The buoy would have an observation area from which our unlucky guardian would scan the seas; once a ship was spotted, the buoy would submerge to periscope depth, and after some time the nationality of the ship would be identified; at that point if an enemy ship is recognized the operator could submerge the buoy further (being anchored to the sea floor) via a winch to 50 or 60 feet beneath the surface, and then when the mine made contact (proximity or otherwise?) the buoy operator could detonate the mine. It was thought in this way that you could mine an area of sea and not have to worry about ships being damaged by friendly fire. The whole thing seems highly problematic to me--not the least of which would probably be a very jostling ride to the buoy operator.
And so two adventures in speculative military technology in one single war-time issue of Popular Mechanics.
Olaus Henrici (1840-1918) constructed a beautiful and tidy analog computer to analyze musical sound, publishing his efforts in The Philosophical Magazine in 1894. It was a mechanical fourier analyzer, in the heritage of the harmonic analyzer/tide predicting computer of James Thomson and his brother Lord Kelvin, analyzing a traced sound waveform. It was built upon in turn by Dayton Miller and much expanded.
William Fickinger has this solid description in his book, [Dayton] Miller’s Waves: An Informal Scientific Biography, (2011) found on page 69:
A little more background on the harmonic analyzer and Henrici as follows:
Robert K. Otnes in The Oughtred Society, "Notes on Mechanical Fourier Analyzers" http://www.oughtred.org/jos/articles/V17.1_OtnesPaper.pdf
Full text of the Henrici paper from the Biodiversity Heritage Library http://biodiversitylibrary.org/item/122066#page/124/mode/1up
On Olaus Henrici https://en.wikipedia.org/wiki/Olaus_Henrici
John B. Prather launched an idea in 1945 for building a high-speed pneumatic passenger/freight train connecting New York City to Philadelphia. His New York-Philadelphia Vacuum Tunnel, Preliminary Design Features and Economic Analysis was exceptionally hearty. The idea is interesting in a removed, lets-not-do-it-for real-way because, well, it just doesn't seem to make sense in the long run, at least beyond the building of the thing to show that it could be done. And I don't doubt that could be the case--and I just don't know why it was necessary.
[If you'd like to own the original report I'm offering for sale on my blog--there seems to be no others available, with no listings in WorldCat. If you're interested see the listing follow this link or go to the general catalog and look up [TRAINS] The Future of Sucking: Vacuum Express Train, NYC to Philly, 1945.]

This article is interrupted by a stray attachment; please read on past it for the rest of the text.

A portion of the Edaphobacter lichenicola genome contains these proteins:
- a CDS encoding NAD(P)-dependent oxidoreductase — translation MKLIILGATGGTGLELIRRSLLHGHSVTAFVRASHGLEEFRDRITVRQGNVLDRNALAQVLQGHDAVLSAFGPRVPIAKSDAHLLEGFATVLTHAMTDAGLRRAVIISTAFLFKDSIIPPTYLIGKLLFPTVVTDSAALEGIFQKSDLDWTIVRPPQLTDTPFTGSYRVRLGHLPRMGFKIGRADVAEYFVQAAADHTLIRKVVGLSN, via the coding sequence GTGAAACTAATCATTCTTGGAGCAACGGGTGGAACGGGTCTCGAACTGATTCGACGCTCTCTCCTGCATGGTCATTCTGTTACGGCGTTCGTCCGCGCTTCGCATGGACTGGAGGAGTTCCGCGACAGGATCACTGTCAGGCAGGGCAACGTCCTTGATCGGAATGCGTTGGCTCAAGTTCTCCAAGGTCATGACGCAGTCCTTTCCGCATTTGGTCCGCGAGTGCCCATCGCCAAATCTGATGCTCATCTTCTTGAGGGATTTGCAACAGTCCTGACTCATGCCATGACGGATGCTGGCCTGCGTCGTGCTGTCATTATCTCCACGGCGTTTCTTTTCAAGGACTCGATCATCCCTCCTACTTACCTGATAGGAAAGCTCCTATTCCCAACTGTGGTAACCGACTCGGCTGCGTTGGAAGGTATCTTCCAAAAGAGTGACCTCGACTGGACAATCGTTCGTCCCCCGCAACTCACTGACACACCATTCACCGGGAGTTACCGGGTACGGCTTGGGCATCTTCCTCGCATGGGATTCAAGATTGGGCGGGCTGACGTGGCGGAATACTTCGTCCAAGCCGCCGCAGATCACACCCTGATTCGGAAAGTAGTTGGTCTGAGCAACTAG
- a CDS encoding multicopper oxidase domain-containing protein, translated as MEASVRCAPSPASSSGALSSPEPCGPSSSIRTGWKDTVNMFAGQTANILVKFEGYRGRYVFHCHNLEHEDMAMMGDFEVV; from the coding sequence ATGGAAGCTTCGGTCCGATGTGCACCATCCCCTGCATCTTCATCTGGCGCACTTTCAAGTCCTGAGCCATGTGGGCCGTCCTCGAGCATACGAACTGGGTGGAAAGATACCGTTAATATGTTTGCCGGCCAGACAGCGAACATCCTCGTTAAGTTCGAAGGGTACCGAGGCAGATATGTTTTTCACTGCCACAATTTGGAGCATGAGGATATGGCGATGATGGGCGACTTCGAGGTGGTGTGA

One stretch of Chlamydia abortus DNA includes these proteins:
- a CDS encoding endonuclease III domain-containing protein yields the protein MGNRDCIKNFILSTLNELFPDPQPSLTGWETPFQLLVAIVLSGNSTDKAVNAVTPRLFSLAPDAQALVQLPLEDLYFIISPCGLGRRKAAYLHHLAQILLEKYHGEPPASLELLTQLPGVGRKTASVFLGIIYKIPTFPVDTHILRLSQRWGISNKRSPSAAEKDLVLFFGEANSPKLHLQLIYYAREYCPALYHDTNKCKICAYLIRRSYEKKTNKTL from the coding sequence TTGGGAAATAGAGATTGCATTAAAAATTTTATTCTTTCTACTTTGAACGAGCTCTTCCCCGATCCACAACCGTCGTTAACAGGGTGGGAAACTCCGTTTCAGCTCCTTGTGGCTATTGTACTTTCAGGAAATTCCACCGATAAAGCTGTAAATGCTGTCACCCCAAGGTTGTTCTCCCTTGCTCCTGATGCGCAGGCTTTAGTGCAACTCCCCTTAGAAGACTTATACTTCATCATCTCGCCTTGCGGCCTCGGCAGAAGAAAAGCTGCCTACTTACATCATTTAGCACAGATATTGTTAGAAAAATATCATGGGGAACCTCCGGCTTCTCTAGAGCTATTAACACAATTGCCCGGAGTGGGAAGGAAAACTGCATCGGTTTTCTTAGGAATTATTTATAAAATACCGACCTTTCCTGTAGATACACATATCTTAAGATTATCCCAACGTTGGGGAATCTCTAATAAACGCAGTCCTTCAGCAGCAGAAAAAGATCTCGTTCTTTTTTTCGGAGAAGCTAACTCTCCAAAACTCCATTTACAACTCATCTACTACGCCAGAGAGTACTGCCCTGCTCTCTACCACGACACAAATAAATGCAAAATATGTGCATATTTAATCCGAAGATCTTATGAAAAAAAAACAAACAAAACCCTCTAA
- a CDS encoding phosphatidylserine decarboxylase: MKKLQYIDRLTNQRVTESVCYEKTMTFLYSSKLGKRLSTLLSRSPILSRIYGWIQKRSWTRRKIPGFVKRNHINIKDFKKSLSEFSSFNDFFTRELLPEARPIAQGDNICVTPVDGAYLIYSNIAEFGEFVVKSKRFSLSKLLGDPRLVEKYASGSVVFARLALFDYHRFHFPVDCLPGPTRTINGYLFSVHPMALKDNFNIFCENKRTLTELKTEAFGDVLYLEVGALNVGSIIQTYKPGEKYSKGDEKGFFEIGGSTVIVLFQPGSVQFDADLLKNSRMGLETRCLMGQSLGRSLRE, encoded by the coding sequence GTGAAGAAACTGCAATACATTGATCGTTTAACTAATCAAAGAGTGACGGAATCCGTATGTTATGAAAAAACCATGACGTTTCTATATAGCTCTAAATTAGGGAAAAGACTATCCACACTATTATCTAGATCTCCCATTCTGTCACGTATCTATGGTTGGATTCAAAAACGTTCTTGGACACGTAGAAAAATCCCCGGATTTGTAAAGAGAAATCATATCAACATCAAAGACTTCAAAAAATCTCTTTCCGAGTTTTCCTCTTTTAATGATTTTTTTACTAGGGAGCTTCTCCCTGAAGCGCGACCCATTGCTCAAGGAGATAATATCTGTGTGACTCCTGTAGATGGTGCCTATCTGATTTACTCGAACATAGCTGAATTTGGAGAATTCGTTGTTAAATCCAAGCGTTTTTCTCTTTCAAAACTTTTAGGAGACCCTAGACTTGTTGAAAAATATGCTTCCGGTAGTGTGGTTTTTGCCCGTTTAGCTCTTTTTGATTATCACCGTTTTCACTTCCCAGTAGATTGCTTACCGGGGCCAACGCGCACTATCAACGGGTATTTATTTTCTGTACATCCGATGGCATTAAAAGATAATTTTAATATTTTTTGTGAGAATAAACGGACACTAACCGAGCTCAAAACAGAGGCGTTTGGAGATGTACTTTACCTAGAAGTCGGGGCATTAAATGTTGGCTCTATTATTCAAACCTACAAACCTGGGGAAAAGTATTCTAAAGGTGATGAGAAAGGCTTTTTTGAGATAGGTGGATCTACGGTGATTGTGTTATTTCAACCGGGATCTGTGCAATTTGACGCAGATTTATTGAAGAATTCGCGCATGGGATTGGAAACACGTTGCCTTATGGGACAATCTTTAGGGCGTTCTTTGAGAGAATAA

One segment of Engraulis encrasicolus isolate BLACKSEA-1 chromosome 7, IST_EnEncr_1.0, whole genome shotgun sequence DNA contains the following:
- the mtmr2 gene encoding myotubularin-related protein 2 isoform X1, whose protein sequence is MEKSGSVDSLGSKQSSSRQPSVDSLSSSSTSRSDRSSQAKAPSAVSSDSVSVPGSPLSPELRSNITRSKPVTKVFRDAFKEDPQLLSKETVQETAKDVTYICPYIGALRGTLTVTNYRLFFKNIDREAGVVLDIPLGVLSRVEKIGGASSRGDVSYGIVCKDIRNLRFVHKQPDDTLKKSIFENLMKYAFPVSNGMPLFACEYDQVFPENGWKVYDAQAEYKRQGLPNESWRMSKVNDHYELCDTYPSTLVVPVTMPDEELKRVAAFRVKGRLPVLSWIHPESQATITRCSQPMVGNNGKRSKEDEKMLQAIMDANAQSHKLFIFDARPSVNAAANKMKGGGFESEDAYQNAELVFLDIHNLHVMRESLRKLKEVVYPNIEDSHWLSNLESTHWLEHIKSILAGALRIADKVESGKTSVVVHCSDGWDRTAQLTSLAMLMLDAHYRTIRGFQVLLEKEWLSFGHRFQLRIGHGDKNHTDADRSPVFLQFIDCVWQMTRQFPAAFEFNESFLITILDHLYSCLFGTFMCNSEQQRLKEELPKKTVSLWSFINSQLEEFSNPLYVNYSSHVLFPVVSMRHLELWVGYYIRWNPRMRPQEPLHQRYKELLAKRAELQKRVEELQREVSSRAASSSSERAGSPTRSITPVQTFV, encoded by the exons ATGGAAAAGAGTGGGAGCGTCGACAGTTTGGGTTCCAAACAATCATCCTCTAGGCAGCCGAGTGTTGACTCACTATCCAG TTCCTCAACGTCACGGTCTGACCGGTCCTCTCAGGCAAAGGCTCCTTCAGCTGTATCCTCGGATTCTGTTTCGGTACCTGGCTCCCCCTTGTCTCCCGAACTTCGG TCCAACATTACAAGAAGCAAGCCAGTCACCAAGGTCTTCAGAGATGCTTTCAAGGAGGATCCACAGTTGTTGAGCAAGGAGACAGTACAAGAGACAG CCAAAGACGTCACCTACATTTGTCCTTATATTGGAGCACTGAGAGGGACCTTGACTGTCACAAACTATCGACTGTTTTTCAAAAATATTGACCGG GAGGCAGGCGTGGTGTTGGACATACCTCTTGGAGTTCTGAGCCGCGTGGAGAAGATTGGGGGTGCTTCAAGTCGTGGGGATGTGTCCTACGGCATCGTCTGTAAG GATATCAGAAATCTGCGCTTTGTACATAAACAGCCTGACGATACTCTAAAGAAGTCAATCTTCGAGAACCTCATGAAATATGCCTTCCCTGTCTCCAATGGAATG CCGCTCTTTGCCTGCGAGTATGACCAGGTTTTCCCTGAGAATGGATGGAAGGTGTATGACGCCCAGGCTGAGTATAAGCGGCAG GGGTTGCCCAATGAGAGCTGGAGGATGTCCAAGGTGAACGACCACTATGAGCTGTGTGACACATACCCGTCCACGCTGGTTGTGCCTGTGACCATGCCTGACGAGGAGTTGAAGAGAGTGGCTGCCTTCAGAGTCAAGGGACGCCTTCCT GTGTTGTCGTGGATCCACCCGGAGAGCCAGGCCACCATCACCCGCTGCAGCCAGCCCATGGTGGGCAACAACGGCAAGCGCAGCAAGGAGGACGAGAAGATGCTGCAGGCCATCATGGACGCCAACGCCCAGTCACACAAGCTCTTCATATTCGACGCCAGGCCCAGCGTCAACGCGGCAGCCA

Mr. Prather's approach seems to be the work of an engineer, or at least he had some help. I doubt though that he had any help from a structural engineer or site geologist--his proposal was to build this tunnel 100' down through bedrock when it could be found, a level hundred-feet below the surface, from NYC to Philadelphia. The tube would accommodate an aluminum-shelled 400'-long train that would be hauling 350 people and 175 tons of freight at speeds of 400-600+ mph, making the run between the two cities in about 20 minutes. Not bad. He figures too that all of the freight could be offloaded in 7.5 minutes. This would make for a very busy train, though Prather doesn't tell us how many runs a day it would be making. This was all preliminary.
The 16.2'-wide tunnel would be 456,720 feet long, and would cost $173 million to excavate and $41 million to line with cement--according to the author. The total cost for the ordeal would be about $334 million and would take 6 years, start to finish--that includes all of the tunneling, which would swallow/excavate/face 300' per day.
I don't see, really, how this could be so narrow a tunnel--I'm not an engineer but it would seem that wear, heat and the abuse and so on that a massive and dense 400'-long missile going 400+mph would require something that was more than 125% of the width of its trains.
There is however precedence for a massive tunnel of something like this size being built in something like this time--the Delaware Aqueduct is 82 miles long and 13 feet wide, and was built during the Second World War (1939-1945) , so, perhaps if enough people and money were thrown at a project like the vacuum tunnel could actually be built (barring geological problems).